We also should note that we have no documented evidence (as far as I know) that the police were aware of the semen stain on the pillow before the defense called it to attention. Whether they were aware of it or not, the prosecution was dead set against DNA profile testing it once it was known. And the courts supported this travesty of not testing a semen stain found on a pillow under a raped murder victim's body.

Last edited by Numbers; 17th June 2019 at 03:29 PM.
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Old 17th June 2019, 04:33 PM   #190
Stacyhs
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It's also possible, even probable IMO, that the police and Mignini really did jump to the (wrong) conclusion quickly that AK and RS were truly involved and that Guede wasn't even in their site before the forensics came back. Once he was identified, they just switched him for Lumumba. I think the police and prosecutor really believed they had identified the killers but as time went on and the case started to fall apart, it became more a matter of covering their asses and refusing to accept they had been wrong. The police/prosecutors in that matter are no different to people we see here and elsewhere who still hold on to their opinions of guilt.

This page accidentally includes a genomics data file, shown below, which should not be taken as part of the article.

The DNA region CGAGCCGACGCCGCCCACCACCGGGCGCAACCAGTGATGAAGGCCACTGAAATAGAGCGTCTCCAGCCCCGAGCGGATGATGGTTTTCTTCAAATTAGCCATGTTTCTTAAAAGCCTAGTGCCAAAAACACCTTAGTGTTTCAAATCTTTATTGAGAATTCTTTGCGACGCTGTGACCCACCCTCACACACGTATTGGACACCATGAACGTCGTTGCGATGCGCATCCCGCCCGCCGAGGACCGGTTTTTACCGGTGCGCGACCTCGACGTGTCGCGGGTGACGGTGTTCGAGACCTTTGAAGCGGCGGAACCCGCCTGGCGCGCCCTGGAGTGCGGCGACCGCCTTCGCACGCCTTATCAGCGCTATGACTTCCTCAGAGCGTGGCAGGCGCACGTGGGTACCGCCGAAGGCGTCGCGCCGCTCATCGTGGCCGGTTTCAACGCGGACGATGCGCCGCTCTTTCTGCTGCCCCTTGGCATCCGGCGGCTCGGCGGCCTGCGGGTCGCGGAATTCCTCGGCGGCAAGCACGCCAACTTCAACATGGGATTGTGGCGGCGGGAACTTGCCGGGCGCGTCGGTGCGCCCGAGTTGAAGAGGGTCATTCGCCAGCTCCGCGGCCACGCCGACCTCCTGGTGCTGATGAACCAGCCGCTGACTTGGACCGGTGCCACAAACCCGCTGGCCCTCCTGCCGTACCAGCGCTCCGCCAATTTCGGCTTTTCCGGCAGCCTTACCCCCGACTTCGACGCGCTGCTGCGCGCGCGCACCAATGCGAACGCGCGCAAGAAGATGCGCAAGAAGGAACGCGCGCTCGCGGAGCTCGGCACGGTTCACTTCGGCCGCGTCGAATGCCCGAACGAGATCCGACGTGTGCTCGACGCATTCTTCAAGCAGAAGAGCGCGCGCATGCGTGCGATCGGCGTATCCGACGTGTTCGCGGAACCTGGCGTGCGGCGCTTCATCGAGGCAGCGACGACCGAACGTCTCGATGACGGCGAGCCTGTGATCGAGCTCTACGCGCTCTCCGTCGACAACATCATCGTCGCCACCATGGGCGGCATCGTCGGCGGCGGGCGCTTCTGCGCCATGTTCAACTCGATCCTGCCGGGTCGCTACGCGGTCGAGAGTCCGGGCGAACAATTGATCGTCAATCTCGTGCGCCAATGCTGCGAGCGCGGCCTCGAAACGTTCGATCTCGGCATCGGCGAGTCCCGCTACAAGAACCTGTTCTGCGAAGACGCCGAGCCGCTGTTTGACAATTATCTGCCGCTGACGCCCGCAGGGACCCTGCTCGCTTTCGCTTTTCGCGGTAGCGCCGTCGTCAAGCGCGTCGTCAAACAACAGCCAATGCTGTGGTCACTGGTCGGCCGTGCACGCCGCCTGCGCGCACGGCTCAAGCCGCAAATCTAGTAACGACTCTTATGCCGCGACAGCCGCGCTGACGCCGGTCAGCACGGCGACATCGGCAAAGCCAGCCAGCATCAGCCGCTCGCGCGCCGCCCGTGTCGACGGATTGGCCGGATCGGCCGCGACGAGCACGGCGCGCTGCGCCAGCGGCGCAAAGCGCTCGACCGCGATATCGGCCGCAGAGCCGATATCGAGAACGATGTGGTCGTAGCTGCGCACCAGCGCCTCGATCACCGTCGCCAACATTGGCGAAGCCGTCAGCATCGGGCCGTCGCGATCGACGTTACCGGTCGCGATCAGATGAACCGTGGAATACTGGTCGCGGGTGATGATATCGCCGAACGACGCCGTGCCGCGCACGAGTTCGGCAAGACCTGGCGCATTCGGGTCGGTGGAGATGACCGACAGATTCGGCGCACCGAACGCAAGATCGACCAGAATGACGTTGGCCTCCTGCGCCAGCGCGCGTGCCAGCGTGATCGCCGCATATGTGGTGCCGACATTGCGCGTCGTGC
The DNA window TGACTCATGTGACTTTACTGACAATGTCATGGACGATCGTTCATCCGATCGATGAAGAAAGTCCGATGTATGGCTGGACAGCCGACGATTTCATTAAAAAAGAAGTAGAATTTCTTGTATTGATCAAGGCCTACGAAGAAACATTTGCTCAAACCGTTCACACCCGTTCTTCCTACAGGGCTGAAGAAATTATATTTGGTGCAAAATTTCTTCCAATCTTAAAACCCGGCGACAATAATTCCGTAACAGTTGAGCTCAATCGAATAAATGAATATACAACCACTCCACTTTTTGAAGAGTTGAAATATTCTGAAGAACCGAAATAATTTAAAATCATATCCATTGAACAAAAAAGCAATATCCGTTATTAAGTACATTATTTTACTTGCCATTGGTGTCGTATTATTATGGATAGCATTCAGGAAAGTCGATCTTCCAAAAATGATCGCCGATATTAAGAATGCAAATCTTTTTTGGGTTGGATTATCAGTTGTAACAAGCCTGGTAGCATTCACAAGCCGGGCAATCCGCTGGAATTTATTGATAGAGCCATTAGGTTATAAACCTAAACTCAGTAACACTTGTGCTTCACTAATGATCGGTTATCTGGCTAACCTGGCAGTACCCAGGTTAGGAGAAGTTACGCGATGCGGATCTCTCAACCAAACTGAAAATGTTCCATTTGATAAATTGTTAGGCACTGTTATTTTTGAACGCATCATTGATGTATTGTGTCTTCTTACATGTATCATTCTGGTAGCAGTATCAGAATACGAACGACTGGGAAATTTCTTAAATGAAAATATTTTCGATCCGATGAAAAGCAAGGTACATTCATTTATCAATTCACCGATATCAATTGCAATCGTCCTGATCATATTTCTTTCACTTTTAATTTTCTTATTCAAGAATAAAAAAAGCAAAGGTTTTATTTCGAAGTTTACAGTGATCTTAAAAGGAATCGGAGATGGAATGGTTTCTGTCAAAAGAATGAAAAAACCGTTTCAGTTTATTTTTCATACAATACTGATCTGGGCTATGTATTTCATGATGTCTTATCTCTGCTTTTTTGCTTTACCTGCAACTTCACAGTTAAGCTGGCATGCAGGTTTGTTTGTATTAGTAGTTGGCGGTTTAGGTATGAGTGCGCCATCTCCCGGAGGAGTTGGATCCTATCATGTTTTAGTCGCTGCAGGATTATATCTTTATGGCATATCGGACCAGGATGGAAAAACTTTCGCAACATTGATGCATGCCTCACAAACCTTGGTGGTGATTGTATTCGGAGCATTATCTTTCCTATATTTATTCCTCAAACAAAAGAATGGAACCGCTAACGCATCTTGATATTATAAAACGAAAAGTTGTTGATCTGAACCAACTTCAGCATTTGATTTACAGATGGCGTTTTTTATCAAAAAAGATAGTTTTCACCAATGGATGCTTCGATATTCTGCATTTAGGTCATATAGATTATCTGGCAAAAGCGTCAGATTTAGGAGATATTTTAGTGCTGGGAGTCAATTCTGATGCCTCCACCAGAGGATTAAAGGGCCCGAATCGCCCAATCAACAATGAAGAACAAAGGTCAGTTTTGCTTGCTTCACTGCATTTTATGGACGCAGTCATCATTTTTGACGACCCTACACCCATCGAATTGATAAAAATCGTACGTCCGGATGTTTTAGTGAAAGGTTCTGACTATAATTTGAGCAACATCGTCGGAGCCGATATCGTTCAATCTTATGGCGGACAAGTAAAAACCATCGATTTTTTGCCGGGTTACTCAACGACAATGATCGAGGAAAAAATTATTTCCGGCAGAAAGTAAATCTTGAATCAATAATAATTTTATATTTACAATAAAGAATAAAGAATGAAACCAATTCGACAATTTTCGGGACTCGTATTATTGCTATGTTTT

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Old 17th June 2019, 05:14 PM   #191
Bill Williams
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Originally Posted by Stacyhs View Post
It's also possible, even probable IMO, that the police and Mignini really did jump to the (wrong) conclusion quickly that AK and RS were truly involved and that Guede wasn't even in their site before the forensics came back. Once he was identified, they just switched him for Lumumba. I think the police and prosecutor really believed they had identified the killers but as time went on and the case started to fall apart, it became more a matter of covering their asses and refusing to accept they had been wrong. The police/prosecutors in that matter are no different to people we see here and elsewhere who still hold on to their opinions of guilt.